2. Hugo

Is there a more consistently invigorating filmmaker out there than Martin Scorsese?  Most often my initial memory of seeing a new Scorsese picture is the buoyant feeling I have while walking out of the theatre, my mind racing with excitement, close to the speed of Scorsese's trademark verbosity.  The closest auteur I can think of that exudes such a passion for the art form of film is Quentin Tarantino, but even his adoration of cinema must go through the transcendent trajectory of Scorsese.  Scorsese's entire career has been a proselytizing paean to the magical powers of cinema and if--heaven forbid--he were to suddenly cease making films, I can think of no more perfect a send-off than Hugo, his absolutely gorgeous, glorious, magnificent love letter to early cinema.

Based on the acclaimed children's book The Invention of Hugo Cabret by Brian Selznick, Hugo follows the titular character (played by the wonderful Asa Butterfield) an orphan living in the clockwork of a French train station.  Over the course of the film he tries to rebuild an automaton and discover the historical mystery of George Melies, pioneer of early cinema, now beaten down and working in the train station toy shop.  Ben Kingsley's deft portrayal of Melies carries the picture, as he transforms from a heartbreakingly defeated man to a genius reborn.

There has been a lot of ballyhoo made this year about the Artist, the French-produced silent throwback that has audiences swooning for its magical return to the early days of cinema.  Unfortunately there is nothing beneath the film's black-and-white facade but a barrel of snake oil.  It is all trick, no magic.  There is neither substance nor wit under the film's artificial veneer.  It doesn't even feel like a silent film.  With its infinite charms, Hugo manages to transport us much more successfully to a bygone time and place, evoking such an honest and heartfelt recreation of cinema past, despite its 21st-century technology.  The Artist is littered with allusions to classic films but with no apparent rhyme, reason or skill.  Hugo on the other hand, spends ample time showing the actual recreation of older films, and the enthusiasm and affection for the cinema's forefathers permeates every single frame.  Editor Thelma Schoonmaker's tour-de-force of a silent film homage contained in Hugo has more verve in its half minute of screen time than the entirety of the Artist.  Hugo will be the film we return to decades down the line when the artifice of the Artist has been fully swept into the dustbin of history.

1. The Tree of Life

I am so predictable.  While I think it's a stretch to say a work of art changed my life, I can think of no film that has had a more lasting impact on my person than Terrence Malick's fifth feature.  Not just this year, any year.  Having waited impatiently for a long, long time (as the Tree of Life's release date was rescheduled time and again) I feared that the fever pitch of my anticipation would be nothing but detrimental to my viewing experience.  Fortunately there is no artist working today that can so completely bypass our expectations and give us something so grand, majestic and unwieldy, that we could never have hoped to contain it with our puny imaginations, than Malick.  After my first viewing, the Tree of Life clung to me for weeks on end.  I woke up with it for days and it acted as a prism for which to see my actions, life and relationships.  The film hung over most every thought or conversation.  That sounds melodramatic and cheesy, which is probably how the plot of the film sounds to most people, but like the film, I am being unabashedly sincere.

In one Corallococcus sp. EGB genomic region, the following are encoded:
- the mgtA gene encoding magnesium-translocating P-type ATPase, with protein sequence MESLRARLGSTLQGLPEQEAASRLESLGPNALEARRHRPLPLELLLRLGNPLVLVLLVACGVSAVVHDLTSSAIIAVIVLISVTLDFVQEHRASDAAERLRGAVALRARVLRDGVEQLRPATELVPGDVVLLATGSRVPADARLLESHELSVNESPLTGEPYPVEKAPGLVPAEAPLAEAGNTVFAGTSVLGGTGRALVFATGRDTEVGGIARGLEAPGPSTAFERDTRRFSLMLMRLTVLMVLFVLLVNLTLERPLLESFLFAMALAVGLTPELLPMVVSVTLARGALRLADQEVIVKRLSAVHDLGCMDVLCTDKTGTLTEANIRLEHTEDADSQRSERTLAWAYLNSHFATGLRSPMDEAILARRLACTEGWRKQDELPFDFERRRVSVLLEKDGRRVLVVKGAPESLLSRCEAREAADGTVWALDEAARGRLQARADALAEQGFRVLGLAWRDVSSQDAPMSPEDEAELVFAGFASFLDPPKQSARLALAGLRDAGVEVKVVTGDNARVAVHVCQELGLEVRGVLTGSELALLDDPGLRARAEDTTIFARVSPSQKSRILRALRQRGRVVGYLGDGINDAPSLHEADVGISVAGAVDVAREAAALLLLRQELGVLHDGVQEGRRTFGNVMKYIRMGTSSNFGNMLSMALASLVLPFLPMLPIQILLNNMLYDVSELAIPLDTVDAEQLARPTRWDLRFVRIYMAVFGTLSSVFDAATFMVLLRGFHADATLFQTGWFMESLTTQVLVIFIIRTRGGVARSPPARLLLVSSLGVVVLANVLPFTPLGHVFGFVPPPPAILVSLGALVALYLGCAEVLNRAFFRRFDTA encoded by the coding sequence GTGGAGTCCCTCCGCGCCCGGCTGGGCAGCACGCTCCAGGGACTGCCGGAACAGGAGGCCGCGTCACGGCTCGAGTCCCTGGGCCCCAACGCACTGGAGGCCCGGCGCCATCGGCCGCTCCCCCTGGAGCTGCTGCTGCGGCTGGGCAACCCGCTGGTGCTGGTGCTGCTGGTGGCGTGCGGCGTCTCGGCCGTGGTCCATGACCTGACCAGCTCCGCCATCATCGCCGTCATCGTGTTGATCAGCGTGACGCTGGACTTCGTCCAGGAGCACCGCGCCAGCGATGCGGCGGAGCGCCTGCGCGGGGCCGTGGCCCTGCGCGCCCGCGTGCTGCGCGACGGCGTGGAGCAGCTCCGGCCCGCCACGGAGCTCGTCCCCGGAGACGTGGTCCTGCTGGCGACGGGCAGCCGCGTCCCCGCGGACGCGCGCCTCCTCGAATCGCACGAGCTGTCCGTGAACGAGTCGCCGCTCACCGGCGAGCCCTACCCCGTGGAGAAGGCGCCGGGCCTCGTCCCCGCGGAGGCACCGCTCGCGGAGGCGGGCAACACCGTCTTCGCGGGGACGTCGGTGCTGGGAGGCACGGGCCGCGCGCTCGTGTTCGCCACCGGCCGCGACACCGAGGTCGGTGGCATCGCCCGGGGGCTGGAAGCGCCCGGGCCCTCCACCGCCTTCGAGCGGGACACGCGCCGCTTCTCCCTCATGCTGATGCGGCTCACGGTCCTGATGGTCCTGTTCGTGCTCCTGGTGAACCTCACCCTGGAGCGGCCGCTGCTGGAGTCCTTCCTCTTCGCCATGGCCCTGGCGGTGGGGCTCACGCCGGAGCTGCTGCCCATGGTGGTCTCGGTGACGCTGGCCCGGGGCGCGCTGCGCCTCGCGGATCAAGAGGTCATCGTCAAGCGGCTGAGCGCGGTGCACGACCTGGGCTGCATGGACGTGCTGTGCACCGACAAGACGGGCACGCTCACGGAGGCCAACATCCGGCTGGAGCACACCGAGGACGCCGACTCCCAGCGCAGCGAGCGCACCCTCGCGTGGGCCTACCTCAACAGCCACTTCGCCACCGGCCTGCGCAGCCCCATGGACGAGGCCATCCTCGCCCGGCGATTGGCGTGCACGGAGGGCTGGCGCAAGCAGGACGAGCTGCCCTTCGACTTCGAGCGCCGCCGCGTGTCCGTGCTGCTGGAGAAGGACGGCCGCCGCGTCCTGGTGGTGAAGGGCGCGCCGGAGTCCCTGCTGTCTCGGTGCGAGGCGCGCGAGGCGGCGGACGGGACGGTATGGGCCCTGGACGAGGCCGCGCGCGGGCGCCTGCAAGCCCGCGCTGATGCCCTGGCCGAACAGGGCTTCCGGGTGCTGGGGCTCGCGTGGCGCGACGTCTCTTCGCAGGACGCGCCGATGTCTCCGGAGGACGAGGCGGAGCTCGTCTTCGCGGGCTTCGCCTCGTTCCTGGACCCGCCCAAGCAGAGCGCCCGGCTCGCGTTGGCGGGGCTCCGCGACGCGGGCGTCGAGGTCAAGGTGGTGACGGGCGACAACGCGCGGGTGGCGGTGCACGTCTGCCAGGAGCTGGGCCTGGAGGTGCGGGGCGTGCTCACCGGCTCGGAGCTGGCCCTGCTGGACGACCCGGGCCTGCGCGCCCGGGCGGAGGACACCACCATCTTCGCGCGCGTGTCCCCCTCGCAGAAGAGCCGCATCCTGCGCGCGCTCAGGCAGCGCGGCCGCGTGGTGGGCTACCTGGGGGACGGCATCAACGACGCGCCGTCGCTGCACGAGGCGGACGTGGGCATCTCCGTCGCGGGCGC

It is this relentless sincerity and purity of vision that really propels Malick's work into the stratosphere.  Really, how could any other film released this year top Tree of Life?  None of the other admittedly fine films on this list had half the ambition and audacity of this epic, that sets its wide eyed gaze on the potentially small story of a mid-century childhood in Texas and somehow manages to consume the creation of the universe in the process.  There were also dinosaurs and they were awesome.

The performances in the film are uniformly fantastic.  Jessica Chastain plays the matriarch less like a mother and more like an angel.  Brad Pitt gives the most mature performance of his career as a fierce, determined, but woefully flawed father trying to navigate an uncertain world and instill ethics and purpose in his children.  Many saw the parents as a simple dichotomy of good and evil, but it is far more nuanced than that.  The kids run to their mother for protection but she is completely ineffectual; while the father is the most complex and fascinating character in the whole movie.  But it is Hunter McCracken's portrayal of the young Jack, our protagonist, that carries the film.  This kid is so natural, so unflinchingly real, that I hope to never see him again in another movie because I don't want to believe he is not Jack all of the time.  He's that good.

The Tree of Life felt so real to me, as if it were my childhood being displayed onscreen, or better yet that of my father, who grew up in the midwest in the same time period.  My thoughts continually returned to my dad throughout the film and then on back to his father and their relationship.  It made me reflect on my mother, this time in a light I was unaccustomed to, or maybe I had just neglected.  It made me think about family and the bonds and connections that are so intwined with our DNA that we cannot even articulate them.  They're just there.